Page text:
Interpretation: Co-existence of ADHD+TD may segregate in families. The same holds true for TD (without ADHD). Hence, the segregation of TD (included in both groups) seems to be the determining factor, independent of further behavioral problems. This close relationship between ADHD and TD supports the clinical approach to carefully assess ADHD in any case of TD.
Attention-deficit/hyperactivity disorder (ADHD) with its problems of attention, general motor restlessness, and impulse control is a developmental disorder with a strong impact on the affected individual's life, including academic difficulties, impaired socialization, and strained parent-child relationships (Wu et al., 2012). Both genetic (Banaschewski et al., 2010; Faraone and Mick, 2010) and environmental (Banerjee et al., 2007) factors play a role in the etiology of ADHD. The disorder is accompanied by various psychiatric disorders (Gillberg et al., 2004). Research on familial underpinning of ADHD co-occurring with tic disorders (TD, a neuropsychiatric movement disorder with sudden, short, non-rhythmic, unintentional muscle twitches or vocalizations) is clinically important, since TD are commonly co-existing with ADHD. While about half of children with TD also meet criteria for ADHD (Freeman, 2007), about 20% of children with ADHD are additionally suffering from TD (Kadesjo and Gillberg, 2001; Rothenberger et al., 2007; Schlander et al., 2011).
O'Rourke et al. (2011), while reporting from earlier studies on ADHD+TD, stated “that the increased frequency of ADHD in relatives of TD probands” may be due to the enhanced heritable risk for ADHD+TD. The risk for ADHD alone was not increased among relatives of TD patients. However, these studies were limited by small sample sizes and lacking of families with probands diagnosed with ADHD-only.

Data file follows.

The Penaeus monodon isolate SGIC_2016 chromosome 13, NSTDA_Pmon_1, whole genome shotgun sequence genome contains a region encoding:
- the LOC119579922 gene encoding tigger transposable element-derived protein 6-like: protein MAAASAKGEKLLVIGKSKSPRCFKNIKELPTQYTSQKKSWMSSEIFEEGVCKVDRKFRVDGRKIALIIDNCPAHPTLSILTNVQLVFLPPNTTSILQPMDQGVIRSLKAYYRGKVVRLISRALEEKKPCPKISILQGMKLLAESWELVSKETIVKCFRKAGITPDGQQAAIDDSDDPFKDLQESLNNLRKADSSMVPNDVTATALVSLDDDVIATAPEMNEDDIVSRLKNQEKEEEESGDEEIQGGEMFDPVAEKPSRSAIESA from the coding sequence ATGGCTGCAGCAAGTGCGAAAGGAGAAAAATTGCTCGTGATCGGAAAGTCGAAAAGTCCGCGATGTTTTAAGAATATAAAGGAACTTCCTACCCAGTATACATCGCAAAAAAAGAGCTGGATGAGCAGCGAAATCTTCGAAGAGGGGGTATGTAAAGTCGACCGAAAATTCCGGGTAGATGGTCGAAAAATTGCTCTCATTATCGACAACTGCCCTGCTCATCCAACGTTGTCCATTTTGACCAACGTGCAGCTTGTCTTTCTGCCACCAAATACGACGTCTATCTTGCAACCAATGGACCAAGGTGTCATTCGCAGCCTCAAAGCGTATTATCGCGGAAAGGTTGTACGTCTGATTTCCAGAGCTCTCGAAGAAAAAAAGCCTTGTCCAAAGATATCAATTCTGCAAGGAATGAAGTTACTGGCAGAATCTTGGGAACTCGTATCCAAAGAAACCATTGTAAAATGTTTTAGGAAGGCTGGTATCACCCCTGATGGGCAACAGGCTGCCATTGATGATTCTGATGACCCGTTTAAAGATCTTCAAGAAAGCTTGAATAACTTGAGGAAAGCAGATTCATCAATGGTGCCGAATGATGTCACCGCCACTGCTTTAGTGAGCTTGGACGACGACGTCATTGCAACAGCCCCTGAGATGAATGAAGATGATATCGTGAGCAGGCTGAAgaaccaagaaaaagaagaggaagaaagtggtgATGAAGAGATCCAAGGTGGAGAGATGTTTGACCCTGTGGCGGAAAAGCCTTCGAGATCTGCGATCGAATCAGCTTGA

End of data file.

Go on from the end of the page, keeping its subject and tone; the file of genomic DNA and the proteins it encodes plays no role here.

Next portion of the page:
Only Stewart et al. (2006) compared the relatives of four different groups with each other (ADHD+TD vs. TD-only vs. ADHD-only vs. healthy controls) and found that “comorbid ADHD+TD diagnoses in relatives were elevated in all case groups” and they concluded that “there is an increased risk of comorbid ADHD and TD in affected families.” Although this study suggests the existence of familiality of ADHD+TD, the small data base with limited sub-sample sizes demands further evaluation concerning (a) whether the pattern of ADHD+TD co-existence really runs in families and (not tested in former studies) (b) how disorder specific this might be.
Since ADHD + TD is highly important in daily clinical practice (e.g., for evidence based psychoeducation, early prevention and treatment) it needs to be disentangled further. Therefore, it seems to be worthwhile elucidating the familiality of ADHD+TD. While taking an ADHD perspective, this study will extend the small empirical data base in order to better answer question (a) and add new knowledge to (b).
Hence, we are running this study by analyzing for the first time a large sample of ADHD affected children and their (partly also affected) siblings, who took part in the IMAGE-study (Muller et al., 2011a,b). Based on previous findings (see above) we expected as a directed hypothesis (a) higher frequency of ADHD+TD in the similarly stratified siblings group of index patients with ADHD+TD vs. the siblings group with ADHD–TD, supporting the assumption that ADHD+TD may run in families and (b) a higher level of broad band psychopathology symptoms in siblings of index children with ADHD + TD compared to siblings of index children with ADHD–TD. The latter could reflect an estimate of disorder related specificity of our segregational findings (non-directed hypothesis).